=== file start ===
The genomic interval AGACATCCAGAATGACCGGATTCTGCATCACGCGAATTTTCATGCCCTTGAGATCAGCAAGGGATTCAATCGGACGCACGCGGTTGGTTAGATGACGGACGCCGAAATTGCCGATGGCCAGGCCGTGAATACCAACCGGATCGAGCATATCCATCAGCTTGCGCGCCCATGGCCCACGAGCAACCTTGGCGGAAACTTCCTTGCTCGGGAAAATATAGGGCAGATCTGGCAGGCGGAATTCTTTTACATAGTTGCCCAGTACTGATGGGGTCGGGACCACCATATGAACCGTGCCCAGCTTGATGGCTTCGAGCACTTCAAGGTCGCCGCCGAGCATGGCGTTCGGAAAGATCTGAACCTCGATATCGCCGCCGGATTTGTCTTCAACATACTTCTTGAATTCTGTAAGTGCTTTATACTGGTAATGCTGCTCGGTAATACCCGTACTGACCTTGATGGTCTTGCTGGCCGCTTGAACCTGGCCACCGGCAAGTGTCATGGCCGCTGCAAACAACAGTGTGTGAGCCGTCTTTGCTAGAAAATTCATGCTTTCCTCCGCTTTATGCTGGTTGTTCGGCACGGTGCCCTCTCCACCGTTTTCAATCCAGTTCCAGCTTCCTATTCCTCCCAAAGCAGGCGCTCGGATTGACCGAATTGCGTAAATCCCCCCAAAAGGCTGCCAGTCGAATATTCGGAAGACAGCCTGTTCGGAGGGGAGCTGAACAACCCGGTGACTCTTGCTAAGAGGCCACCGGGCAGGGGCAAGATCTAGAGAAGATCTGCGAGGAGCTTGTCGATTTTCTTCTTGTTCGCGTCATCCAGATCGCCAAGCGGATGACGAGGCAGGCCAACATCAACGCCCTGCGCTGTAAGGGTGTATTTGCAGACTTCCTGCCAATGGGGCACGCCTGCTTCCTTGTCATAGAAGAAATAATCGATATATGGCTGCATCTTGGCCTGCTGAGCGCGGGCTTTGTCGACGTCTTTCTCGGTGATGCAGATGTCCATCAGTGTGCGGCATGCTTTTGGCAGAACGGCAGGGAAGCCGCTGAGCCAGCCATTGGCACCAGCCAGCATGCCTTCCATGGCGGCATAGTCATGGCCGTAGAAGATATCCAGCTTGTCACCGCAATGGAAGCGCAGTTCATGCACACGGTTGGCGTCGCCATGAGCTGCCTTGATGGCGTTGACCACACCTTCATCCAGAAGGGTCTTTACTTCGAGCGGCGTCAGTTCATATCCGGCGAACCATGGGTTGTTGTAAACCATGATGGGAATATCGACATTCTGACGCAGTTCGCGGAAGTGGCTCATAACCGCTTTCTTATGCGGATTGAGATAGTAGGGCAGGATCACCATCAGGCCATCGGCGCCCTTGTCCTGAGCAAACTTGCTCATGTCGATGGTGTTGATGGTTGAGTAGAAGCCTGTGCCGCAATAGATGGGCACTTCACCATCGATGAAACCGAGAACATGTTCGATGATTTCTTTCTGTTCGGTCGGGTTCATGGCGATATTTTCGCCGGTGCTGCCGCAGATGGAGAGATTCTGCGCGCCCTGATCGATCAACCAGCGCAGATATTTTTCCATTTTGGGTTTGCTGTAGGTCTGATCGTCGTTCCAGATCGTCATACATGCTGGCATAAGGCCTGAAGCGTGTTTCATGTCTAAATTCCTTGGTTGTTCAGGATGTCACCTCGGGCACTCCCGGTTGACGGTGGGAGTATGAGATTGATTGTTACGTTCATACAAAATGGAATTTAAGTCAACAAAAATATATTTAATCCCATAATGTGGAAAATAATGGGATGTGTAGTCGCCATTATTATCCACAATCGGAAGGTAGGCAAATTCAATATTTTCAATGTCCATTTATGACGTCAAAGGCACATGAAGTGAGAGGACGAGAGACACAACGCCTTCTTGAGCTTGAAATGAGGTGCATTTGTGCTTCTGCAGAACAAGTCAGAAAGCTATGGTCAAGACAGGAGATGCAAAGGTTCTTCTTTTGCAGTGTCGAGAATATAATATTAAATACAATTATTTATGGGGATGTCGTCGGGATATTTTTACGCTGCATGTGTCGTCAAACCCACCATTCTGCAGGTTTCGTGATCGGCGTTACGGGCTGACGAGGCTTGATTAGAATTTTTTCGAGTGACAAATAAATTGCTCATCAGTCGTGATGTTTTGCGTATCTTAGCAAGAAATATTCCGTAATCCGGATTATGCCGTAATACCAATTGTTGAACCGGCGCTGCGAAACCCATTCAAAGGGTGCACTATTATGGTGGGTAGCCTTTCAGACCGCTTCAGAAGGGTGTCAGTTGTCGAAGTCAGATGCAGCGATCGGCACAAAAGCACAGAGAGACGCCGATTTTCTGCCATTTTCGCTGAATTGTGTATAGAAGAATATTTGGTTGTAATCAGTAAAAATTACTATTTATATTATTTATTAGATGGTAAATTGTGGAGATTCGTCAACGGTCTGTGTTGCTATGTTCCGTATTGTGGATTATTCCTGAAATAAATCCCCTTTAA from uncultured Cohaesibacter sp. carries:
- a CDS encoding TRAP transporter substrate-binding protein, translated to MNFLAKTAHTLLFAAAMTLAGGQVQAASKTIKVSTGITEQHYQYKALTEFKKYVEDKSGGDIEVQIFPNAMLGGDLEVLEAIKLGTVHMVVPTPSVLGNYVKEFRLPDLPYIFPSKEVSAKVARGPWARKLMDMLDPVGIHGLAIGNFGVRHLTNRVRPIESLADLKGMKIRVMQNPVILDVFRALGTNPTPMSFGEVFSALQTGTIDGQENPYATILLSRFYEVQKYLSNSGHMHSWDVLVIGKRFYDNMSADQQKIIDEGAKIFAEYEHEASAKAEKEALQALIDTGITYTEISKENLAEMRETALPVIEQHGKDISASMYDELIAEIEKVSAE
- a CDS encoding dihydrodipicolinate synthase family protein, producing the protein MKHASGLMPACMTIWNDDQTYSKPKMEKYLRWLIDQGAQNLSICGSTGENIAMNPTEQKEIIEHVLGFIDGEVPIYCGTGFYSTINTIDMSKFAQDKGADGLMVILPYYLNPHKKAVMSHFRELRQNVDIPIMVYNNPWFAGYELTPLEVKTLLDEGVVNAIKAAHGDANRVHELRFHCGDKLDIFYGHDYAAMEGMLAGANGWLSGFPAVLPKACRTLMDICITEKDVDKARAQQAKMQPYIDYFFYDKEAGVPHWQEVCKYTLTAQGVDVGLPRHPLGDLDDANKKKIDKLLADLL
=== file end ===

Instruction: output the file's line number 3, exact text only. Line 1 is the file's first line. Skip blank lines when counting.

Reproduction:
- a CDS encoding dihydrodipicolinate synthase family protein, producing the protein MKHASGLMPACMTIWNDDQTYSKPKMEKYLRWLIDQGAQNLSICGSTGENIAMNPTEQKEIIEHVLGFIDGEVPIYCGTGFYSTINTIDMSKFAQDKGADGLMVILPYYLNPHKKAVMSHFRELRQNVDIPIMVYNNPWFAGYELTPLEVKTLLDEGVVNAIKAAHGDANRVHELRFHCGDKLDIFYGHDYAAMEGMLAGANGWLSGFPAVLPKACRTLMDICITEKDVDKARAQQAKMQPYIDYFFYDKEAGVPHWQEVCKYTLTAQGVDVGLPRHPLGDLDDANKKKIDKLLADLL